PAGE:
Personal Statements of Sit-in Participants


Elam Zook

I grew up in the Amish community here in Lancaster County, and even though I'm no longer a compliant member, certain ideas about community are still important to me. The Amish use a system of healthcare that is essentially single payer. What is relevant for us about the Amish system is that, when you start from the premise that everyone is worthy and deserves to be taken care of, single payer-universal coverage is a very practical thing to do.

I'd like to see Congressman Smucker reflect the values that are important to his constituents. Lancaster is a very generous and caring community. Every year at our annual community-wide fundraiser, called the extra ordinary give, we raise millions of dollars. When a tornado touched down in our community several years ago, thousands of people worked alongside their neighbors to rebuild. A one-room Amish schoolhouse that was completely destroyed was ready for classes again in less than a week.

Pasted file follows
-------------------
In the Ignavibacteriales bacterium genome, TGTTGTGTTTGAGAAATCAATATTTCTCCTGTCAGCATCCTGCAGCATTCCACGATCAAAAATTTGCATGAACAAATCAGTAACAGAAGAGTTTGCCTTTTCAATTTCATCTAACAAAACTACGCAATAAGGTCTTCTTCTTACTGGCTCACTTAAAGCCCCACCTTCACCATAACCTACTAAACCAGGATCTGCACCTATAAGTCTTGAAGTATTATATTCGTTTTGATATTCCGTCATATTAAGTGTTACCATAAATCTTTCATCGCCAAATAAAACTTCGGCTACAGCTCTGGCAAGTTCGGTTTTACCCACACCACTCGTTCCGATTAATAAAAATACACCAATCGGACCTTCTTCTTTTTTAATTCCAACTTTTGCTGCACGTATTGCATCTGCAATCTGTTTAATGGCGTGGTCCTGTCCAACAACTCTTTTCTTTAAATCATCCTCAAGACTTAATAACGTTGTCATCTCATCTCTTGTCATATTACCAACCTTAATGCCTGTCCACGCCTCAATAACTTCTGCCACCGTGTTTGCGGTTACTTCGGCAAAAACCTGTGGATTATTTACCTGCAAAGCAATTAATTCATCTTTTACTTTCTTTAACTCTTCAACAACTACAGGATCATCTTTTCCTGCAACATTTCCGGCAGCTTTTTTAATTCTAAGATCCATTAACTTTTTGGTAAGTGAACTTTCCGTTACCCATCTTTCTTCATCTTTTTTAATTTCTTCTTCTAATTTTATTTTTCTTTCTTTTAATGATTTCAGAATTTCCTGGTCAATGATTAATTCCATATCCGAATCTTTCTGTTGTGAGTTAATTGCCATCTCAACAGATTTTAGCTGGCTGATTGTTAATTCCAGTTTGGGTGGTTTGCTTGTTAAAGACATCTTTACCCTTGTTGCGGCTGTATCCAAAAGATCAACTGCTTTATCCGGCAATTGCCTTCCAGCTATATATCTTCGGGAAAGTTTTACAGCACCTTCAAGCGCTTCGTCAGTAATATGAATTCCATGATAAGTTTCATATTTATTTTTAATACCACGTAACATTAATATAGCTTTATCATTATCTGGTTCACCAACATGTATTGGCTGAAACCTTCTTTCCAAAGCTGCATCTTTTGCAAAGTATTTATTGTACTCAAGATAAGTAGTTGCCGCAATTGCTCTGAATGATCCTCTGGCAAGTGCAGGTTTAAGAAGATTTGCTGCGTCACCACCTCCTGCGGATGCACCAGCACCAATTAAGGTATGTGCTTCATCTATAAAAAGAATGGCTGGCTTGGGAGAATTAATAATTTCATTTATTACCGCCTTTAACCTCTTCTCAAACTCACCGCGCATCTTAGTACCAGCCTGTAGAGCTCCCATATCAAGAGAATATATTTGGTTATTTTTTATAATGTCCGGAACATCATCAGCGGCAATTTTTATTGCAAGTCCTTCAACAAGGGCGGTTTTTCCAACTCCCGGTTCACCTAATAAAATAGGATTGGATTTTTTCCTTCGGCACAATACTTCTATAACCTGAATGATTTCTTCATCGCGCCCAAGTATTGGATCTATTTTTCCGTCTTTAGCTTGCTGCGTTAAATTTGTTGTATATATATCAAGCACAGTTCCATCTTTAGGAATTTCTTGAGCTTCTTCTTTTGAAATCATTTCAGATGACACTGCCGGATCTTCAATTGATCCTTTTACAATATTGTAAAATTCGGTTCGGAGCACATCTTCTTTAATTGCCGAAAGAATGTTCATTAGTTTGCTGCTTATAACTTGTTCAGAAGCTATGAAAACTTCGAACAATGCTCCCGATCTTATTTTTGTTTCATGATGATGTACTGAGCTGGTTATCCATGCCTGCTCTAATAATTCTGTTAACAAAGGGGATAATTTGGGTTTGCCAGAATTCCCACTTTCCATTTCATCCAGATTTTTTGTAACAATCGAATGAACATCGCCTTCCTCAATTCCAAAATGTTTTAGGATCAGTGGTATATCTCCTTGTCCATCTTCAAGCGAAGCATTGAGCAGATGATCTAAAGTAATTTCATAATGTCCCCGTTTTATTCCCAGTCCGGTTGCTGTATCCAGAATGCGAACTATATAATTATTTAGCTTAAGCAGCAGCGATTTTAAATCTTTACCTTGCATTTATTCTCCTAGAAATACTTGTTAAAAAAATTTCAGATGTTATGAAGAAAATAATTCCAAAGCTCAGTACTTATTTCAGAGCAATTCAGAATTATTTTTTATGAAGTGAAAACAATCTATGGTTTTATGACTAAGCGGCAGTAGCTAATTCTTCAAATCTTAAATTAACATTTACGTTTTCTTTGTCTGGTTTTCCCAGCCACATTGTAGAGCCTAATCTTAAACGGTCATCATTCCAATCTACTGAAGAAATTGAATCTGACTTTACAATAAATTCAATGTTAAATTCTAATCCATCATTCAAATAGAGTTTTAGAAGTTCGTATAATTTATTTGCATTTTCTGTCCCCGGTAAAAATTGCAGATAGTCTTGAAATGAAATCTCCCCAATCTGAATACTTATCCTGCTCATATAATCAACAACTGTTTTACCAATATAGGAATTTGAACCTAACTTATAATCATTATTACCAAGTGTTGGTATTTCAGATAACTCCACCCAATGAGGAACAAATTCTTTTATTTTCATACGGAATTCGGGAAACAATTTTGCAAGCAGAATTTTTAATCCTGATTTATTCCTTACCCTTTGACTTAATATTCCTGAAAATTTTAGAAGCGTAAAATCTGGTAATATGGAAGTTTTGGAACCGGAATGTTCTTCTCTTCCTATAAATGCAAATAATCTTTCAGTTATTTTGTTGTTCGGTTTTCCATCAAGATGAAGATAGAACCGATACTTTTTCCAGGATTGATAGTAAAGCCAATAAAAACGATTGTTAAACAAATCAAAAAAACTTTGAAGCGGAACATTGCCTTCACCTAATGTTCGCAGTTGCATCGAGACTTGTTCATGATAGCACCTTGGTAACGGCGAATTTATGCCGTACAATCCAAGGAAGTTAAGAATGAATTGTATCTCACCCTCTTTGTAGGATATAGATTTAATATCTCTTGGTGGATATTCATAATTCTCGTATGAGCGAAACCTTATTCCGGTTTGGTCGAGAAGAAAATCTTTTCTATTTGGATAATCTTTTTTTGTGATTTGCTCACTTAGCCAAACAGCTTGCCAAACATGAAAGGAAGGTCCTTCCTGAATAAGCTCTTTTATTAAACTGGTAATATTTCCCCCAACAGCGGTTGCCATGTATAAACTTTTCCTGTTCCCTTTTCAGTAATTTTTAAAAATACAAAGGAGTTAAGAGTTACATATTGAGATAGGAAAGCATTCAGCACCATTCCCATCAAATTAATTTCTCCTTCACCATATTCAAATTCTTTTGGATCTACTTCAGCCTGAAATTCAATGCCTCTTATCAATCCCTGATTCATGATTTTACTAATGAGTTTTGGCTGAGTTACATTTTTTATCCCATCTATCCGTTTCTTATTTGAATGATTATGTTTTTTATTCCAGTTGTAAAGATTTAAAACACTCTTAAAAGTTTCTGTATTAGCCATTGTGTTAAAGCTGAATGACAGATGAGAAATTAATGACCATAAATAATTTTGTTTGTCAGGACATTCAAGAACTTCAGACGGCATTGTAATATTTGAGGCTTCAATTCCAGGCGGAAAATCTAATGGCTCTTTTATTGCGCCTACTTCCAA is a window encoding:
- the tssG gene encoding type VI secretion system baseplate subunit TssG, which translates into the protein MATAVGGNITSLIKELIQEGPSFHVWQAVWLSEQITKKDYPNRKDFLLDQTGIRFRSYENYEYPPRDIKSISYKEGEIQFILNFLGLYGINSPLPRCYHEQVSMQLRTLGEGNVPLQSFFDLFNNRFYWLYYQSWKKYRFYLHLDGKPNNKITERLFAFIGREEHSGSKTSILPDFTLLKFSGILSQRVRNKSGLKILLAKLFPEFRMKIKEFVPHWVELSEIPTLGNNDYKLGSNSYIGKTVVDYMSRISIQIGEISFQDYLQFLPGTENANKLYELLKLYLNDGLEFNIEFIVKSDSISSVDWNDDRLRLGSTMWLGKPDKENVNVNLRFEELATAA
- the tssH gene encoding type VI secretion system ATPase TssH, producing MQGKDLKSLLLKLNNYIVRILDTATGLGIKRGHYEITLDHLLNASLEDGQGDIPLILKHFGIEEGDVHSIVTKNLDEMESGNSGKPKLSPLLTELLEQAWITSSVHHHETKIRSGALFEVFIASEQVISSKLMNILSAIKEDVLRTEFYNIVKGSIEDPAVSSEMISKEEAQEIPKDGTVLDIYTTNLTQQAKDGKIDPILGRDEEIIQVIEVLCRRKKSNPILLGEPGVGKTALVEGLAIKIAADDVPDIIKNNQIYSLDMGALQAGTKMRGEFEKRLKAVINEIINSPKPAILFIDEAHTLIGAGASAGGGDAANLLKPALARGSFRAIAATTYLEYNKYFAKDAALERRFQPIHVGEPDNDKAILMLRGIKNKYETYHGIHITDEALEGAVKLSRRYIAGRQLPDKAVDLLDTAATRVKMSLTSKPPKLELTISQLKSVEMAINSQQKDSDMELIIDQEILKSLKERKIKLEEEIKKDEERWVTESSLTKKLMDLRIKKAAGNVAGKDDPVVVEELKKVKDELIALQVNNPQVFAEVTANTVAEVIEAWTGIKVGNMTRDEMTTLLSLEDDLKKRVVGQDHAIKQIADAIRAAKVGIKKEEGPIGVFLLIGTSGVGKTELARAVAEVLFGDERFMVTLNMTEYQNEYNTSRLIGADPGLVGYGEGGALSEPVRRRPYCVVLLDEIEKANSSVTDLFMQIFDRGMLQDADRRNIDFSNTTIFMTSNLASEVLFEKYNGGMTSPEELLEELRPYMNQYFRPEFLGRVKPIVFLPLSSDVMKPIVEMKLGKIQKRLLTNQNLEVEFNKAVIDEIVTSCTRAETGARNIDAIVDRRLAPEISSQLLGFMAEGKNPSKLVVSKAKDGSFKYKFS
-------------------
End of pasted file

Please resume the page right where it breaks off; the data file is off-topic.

When Congressman Smucker supports policies in Washington that leave many of his constituents without the health care they need, while insurance company executives profit, he is not representing his community.

My Amish ministers who warned me about the evil world were right. We need to be honest about the extreme inequality in our society. Grotesque profiteering at the expense of human dignity is evil. Most Lancastrians are not confused about this. Congressman Smucker could use a reminder of who he is and where he is from.


Nelly Torres, 34

I’m life long resident of Lancaster. I graduated from McCaskey and Millersville University. I’ve never participated in an action like this. For years, I’ve imagined what it would be like, but because of my medical condition I shied away from doing so, but today is different. I’ve seen injustice after injustice done to people and I can’t talk about it but I need to “be” about it. I experienced firsthand the discrimination and weakness in the medical system.